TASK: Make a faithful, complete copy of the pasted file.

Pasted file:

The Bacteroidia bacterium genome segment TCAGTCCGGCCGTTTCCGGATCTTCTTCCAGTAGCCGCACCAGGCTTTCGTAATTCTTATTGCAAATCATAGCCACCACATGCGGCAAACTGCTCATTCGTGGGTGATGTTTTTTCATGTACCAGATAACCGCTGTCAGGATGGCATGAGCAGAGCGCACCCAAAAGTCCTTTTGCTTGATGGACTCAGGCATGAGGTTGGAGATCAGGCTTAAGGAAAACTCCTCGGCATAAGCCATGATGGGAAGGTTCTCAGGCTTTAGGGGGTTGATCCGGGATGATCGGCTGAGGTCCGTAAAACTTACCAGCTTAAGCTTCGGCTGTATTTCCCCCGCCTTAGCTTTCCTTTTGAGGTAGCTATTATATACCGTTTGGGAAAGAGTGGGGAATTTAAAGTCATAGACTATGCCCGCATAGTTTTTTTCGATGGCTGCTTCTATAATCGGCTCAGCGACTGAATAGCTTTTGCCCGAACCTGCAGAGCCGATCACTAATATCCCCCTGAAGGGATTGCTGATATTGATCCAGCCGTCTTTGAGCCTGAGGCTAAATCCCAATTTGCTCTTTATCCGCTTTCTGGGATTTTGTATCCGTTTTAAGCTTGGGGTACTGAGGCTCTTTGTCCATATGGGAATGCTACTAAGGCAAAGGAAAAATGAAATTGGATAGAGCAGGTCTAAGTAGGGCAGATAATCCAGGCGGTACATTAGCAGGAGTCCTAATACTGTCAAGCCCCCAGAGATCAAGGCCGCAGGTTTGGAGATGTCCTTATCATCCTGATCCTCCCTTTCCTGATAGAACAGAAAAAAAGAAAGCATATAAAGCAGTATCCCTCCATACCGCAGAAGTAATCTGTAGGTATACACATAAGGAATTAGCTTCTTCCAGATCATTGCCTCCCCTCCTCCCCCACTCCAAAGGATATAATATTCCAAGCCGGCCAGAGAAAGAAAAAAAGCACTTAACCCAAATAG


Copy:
The Bacteroidia bacterium genome segment TCAGTCCGGCCGTTTCCGGATCTTCTTCCAGTAGCCGCACCAGGCTTTCGTAATTCTTATTGCAAATCATAGCCACCACATGCGGCAAACTGCTCATTCGTGGGTGATGTTTTTTCATGTACCAGATAACCGCTGTCAGGATGGCATGAGCAGAGCGCACCCAAAAGTCCTTTTGCTTGATGGACTCAGGCATGAGGTTGGAGATCAGGCTTAAGGAAAACTCCTCGGCATAAGCCATGATGGGAAGGTTCTCAGGCTTTAGGGGGTTGATCCGGGATGATCGGCTGAGGTCCGTAAAACTTACCAGCTTAAGCTTCGGCTGTATTTCCCCCGCCTTAGCTTTCCTTTTGAGGTAGCTATTATATACCGTTTGGGAAAGAGTGGGGAATTTAAAGTCATAGACTATGCCCGCATAGTTTTTTTCGATGGCTGCTTCTATAATCGGCTCAGCGACTGAATAGCTTTTGCCCGAACCTGCAGAGCCGATCACTAATATCCCCCTGAAGGGATTGCTGATATTGATCCAGCCGTCTTTGAGCCTGAGGCTAAATCCCAATTTGCTCTTTATCCGCTTTCTGGGATTTTGTATCCGTTTTAAGCTTGGGGTACTGAGGCTCTTTGTCCATATGGGAATGCTACTAAGGCAAAGGAAAAATGAAATTGGATAGAGCAGGTCTAAGTAGGGCAGATAATCCAGGCGGTACATTAGCAGGAGTCCTAATACTGTCAAGCCCCCAGAGATCAAGGCCGCAGGTTTGGAGATGTCCTTATCATCCTGATCCTCCCTTTCCTGATAGAACAGAAAAAAAGAAAGCATATAAAGCAGTATCCCTCCATACCGCAGAAGTAATCTGTAGGTATACACATAAGGAATTAGCTTCTTCCAGATCATTGCCTCCCCTCCTCCCCCACTCCAAAGGATATAATATTCCAAGCCGGCCAGAGAAAGAAAAAAAGCACTTAACCCAAATAG